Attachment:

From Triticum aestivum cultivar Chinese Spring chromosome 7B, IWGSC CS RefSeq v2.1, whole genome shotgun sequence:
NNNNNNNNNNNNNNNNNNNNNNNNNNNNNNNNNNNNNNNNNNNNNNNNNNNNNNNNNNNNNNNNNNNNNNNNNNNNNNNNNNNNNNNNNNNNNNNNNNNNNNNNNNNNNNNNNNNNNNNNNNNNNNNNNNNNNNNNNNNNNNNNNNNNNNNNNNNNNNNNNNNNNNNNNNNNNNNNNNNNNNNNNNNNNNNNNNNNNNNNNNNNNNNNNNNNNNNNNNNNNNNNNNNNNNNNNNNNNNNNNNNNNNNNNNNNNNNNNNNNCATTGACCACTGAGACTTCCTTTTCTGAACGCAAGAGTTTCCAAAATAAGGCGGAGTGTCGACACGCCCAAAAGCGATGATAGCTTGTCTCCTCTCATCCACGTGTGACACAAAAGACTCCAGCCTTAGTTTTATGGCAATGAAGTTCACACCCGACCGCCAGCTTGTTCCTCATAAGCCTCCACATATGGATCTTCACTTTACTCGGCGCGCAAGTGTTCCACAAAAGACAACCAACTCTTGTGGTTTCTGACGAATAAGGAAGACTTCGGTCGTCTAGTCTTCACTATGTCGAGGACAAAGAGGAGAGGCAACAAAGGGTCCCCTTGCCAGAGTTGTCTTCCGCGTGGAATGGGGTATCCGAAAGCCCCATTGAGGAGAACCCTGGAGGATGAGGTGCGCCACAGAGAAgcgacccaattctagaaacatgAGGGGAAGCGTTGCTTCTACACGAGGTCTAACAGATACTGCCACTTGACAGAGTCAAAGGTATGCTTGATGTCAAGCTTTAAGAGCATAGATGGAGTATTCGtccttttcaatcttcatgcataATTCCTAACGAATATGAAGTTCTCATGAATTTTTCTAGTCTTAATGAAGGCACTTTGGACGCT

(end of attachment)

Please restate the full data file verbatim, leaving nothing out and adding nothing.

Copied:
From Triticum aestivum cultivar Chinese Spring chromosome 7B, IWGSC CS RefSeq v2.1, whole genome shotgun sequence:
NNNNNNNNNNNNNNNNNNNNNNNNNNNNNNNNNNNNNNNNNNNNNNNNNNNNNNNNNNNNNNNNNNNNNNNNNNNNNNNNNNNNNNNNNNNNNNNNNNNNNNNNNNNNNNNNNNNNNNNNNNNNNNNNNNNNNNNNNNNNNNNNNNNNNNNNNNNNNNNNNNNNNNNNNNNNNNNNNNNNNNNNNNNNNNNNNNNNNNNNNNNNNNNNNNNNNNNNNNNNNNNNNNNNNNNNNNNNNNNNNNNNNNNNNNNNNNNNNNNNCATTGACCACTGAGACTTCCTTTTCTGAACGCAAGAGTTTCCAAAATAAGGCGGAGTGTCGACACGCCCAAAAGCGATGATAGCTTGTCTCCTCTCATCCACGTGTGACACAAAAGACTCCAGCCTTAGTTTTATGGCAATGAAGTTCACACCCGACCGCCAGCTTGTTCCTCATAAGCCTCCACATATGGATCTTCACTTTACTCGGCGCGCAAGTGTTCCACAAAAGACAACCAACTCTTGTGGTTTCTGACGAATAAGGAAGACTTCGGTCGTCTAGTCTTCACTATGTCGAGGACAAAGAGGAGAGGCAACAAAGGGTCCCCTTGCCAGAGTTGTCTTCCGCGTGGAATGGGGTATCCGAAAGCCCCATTGAGGAGAACCCTGGAGGATGAGGTGCGCCACAGAGAAgcgacccaattctagaaacatgAGGGGAAGCGTTGCTTCTACACGAGGTCTAACAGATACTGCCACTTGACAGAGTCAAAGGTATGCTTGATGTCAAGCTTTAAGAGCATAGATGGAGTATTCGtccttttcaatcttcatgcataATTCCTAACGAATATGAAGTTCTCATGAATTTTTCTAGTCTTAATGAAGGCACTTTGGACGCT